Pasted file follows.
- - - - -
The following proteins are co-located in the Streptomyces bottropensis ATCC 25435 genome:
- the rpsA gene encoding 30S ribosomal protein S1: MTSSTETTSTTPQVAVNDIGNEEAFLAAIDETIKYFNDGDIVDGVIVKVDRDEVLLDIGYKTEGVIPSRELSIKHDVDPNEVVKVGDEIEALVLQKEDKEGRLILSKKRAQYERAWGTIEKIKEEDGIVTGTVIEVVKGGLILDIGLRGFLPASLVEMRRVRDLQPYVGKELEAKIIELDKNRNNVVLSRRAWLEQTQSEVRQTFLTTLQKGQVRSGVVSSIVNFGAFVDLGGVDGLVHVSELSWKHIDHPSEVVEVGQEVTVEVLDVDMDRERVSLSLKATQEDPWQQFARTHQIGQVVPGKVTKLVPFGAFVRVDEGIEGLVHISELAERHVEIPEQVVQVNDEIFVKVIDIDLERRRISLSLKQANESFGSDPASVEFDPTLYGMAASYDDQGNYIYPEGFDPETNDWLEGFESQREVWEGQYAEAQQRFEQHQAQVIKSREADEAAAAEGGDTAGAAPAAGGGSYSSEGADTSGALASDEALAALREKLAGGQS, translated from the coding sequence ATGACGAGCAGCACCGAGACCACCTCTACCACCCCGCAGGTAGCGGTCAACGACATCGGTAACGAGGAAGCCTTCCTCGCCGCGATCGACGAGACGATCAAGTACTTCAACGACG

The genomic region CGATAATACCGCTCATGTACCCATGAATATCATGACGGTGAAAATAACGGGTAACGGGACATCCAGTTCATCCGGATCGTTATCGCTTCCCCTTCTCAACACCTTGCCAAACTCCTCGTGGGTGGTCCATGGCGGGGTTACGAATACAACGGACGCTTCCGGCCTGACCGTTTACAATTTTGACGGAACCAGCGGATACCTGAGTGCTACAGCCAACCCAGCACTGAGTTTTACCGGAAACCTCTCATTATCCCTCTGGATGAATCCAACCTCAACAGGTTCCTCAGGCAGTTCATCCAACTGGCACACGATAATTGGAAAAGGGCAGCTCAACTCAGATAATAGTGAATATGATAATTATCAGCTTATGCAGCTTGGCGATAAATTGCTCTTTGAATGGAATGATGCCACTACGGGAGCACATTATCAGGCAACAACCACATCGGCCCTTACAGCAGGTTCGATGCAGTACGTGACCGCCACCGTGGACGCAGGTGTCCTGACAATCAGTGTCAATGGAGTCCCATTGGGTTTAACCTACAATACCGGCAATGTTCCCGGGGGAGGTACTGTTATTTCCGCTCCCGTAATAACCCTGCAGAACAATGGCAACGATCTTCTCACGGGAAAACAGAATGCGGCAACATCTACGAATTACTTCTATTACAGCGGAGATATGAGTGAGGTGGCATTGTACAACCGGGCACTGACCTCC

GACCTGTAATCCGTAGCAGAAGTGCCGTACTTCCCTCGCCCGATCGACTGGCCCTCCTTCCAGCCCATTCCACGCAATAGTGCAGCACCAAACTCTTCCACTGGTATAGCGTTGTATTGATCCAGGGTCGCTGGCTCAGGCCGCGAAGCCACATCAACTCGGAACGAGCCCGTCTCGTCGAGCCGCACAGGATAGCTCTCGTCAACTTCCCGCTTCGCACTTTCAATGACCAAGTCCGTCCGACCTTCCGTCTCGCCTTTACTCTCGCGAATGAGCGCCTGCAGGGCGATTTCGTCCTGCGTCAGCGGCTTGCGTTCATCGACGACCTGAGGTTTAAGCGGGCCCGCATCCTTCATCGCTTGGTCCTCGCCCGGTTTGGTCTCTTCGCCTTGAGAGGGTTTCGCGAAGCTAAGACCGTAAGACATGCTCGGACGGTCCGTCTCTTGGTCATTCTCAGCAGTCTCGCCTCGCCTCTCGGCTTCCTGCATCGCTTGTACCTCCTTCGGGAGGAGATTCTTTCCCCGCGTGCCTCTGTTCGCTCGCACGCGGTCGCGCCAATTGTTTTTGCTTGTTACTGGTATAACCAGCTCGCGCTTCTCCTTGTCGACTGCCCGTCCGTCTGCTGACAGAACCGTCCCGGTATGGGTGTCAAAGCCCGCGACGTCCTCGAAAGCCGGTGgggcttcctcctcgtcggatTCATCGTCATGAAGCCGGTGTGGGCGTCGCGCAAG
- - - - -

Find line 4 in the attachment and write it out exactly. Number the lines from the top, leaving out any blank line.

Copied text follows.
GACCTGTAATCCGTAGCAGAAGTGCCGTACTTCCCTCGCCCGATCGACTGGCCCTCCTTCCAGCCCATTCCACGCAATAGTGCAGCACCAAACTCTTCCACTGGTATAGCGTTGTATTGATCCAGGGTCGCTGGCTCAGGCCGCGAAGCCACATCAACTCGGAACGAGCCCGTCTCGTCGAGCCGCACAGGATAGCTCTCGTCAACTTCCCGCTTCGCACTTTCAATGACCAAGTCCGTCCGACCTTCCGTCTCGCCTTTACTCTCGCGAATGAGCGCCTGCAGGGCGATTTCGTCCTGCGTCAGCGGCTTGCGTTCATCGACGACCTGAGGTTTAAGCGGGCCCGCATCCTTCATCGCTTGGTCCTCGCCCGGTTTGGTCTCTTCGCCTTGAGAGGGTTTCGCGAAGCTAAGACCGTAAGACATGCTCGGACGGTCCGTCTCTTGGTCATTCTCAGCAGTCTCGCCTCGCCTCTCGGCTTCCTGCATCGCTTGTACCTCCTTCGGGAGGAGATTCTTTCCCCGCGTGCCTCTGTTCGCTCGCACGCGGTCGCGCCAATTGTTTTTGCTTGTTACTGGTATAACCAGCTCGCGCTTCTCCTTGTCGACTGCCCGTCCGTCTGCTGACAGAACCGTCCCGGTATGGGTGTCAAAGCCCGCGACGTCCTCGAAAGCCGGTGgggcttcctcctcgtcggatTCATCGTCATGAAGCCGGTGTGGGCGTCGCGCAAG